The Man with the gold bug, aka Dr Frank Reith has been making some fascinating discoveries about the bugs that live on gold and platinum. His research, recently published in Nature Geoscience could provide a host of applications in the mineral exploration and bioremediation fields.
The biomineralisation of metals is not a new phenomenon, however it was previously thought that it did not take place in metals such as gold and platinum because not only are they rare and inert, but they are not micronutrients per say.
The organisms that live on the surface of gold, through mobilising the heavy metals via biochemical reaction pathways provide a defence mechanism against other organisms that find the metal solution toxic. Through cultivation of these biofilms, and identification of proteins that are specific to the biochemical reaction pathways involving gold, a unique biosensor has emerged.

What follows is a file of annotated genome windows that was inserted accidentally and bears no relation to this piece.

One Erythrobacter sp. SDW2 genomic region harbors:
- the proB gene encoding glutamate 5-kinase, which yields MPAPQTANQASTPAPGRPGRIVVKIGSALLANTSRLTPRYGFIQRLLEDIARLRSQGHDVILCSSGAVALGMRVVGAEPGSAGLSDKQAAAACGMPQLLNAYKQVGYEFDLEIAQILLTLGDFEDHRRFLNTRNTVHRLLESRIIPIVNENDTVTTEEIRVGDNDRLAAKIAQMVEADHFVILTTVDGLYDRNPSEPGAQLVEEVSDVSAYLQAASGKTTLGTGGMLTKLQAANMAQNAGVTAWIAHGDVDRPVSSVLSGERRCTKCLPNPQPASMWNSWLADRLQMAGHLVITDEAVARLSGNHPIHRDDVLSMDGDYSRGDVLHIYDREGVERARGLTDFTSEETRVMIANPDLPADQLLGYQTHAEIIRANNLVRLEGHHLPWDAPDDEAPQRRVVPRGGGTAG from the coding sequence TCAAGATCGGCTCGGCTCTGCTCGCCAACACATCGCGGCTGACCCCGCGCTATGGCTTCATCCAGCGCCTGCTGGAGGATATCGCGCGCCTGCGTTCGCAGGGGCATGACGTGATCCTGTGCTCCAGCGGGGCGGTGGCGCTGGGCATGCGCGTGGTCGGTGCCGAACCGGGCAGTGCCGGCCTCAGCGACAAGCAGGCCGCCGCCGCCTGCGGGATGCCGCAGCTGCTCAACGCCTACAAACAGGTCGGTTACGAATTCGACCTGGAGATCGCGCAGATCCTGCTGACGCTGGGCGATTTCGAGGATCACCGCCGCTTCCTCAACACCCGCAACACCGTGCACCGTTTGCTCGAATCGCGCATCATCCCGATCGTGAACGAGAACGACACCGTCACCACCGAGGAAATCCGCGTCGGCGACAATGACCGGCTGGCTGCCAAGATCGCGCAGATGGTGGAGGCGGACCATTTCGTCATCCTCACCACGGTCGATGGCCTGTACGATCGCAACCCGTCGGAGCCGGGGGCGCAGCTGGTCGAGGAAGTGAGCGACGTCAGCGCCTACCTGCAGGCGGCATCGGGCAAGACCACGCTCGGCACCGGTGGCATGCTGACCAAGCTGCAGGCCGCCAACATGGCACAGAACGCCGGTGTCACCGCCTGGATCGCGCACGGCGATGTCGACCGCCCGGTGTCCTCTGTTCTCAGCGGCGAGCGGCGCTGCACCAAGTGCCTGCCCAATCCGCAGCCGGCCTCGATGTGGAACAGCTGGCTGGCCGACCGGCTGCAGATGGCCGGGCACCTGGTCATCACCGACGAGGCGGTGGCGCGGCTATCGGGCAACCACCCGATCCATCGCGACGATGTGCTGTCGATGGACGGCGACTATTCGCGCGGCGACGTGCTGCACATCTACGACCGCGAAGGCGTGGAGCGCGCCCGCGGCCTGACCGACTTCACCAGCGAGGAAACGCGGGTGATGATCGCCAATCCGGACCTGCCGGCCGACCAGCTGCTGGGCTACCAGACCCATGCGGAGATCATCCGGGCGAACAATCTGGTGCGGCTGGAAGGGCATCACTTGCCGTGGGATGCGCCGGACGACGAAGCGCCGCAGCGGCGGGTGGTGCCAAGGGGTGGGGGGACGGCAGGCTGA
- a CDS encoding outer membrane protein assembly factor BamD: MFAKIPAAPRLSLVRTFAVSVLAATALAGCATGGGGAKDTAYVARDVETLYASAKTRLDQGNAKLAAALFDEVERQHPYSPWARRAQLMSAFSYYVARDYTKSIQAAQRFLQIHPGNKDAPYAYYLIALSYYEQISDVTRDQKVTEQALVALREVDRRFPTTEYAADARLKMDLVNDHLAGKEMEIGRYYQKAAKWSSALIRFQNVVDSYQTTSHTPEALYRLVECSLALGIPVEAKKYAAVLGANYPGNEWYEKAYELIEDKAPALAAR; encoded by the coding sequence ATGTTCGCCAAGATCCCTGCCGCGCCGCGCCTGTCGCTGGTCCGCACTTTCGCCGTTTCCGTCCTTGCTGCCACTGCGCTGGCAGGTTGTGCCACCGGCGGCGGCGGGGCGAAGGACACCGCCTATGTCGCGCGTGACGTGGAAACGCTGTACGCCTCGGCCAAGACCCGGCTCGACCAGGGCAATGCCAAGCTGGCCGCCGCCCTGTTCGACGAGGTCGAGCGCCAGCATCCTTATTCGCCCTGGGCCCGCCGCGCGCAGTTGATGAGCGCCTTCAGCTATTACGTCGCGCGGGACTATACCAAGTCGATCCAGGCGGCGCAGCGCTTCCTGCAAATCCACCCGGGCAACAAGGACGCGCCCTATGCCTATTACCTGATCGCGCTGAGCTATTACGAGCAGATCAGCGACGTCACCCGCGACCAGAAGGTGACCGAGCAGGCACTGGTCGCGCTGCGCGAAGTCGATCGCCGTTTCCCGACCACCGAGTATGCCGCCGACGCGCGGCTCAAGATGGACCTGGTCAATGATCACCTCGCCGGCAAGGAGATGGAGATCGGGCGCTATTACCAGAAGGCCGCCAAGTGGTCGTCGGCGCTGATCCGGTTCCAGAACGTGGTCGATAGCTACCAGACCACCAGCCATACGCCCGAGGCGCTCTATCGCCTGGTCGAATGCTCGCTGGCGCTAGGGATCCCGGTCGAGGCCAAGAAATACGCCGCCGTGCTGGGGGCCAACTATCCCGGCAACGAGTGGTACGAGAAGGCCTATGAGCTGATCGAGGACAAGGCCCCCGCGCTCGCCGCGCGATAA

The research underpinning this potential biosensor is now at the heart of a patent application. The biosensor and the associated research could have far reaching and innovative applications including exploration and bioremediation.
Dr Frank Reith spoke with Ewart Shaw from Radio Adelaide about his research.
Reith’s research has been funded by linkage grants that connect mining companies to his work, and one such mine is Prophet Gold Mine. In the video below, John Parsons talks about his involvement with the research and how it could impact the future of mining.
You can find out more about The Man With the Gold Bug and Dr Frank Reith’s research on his blog.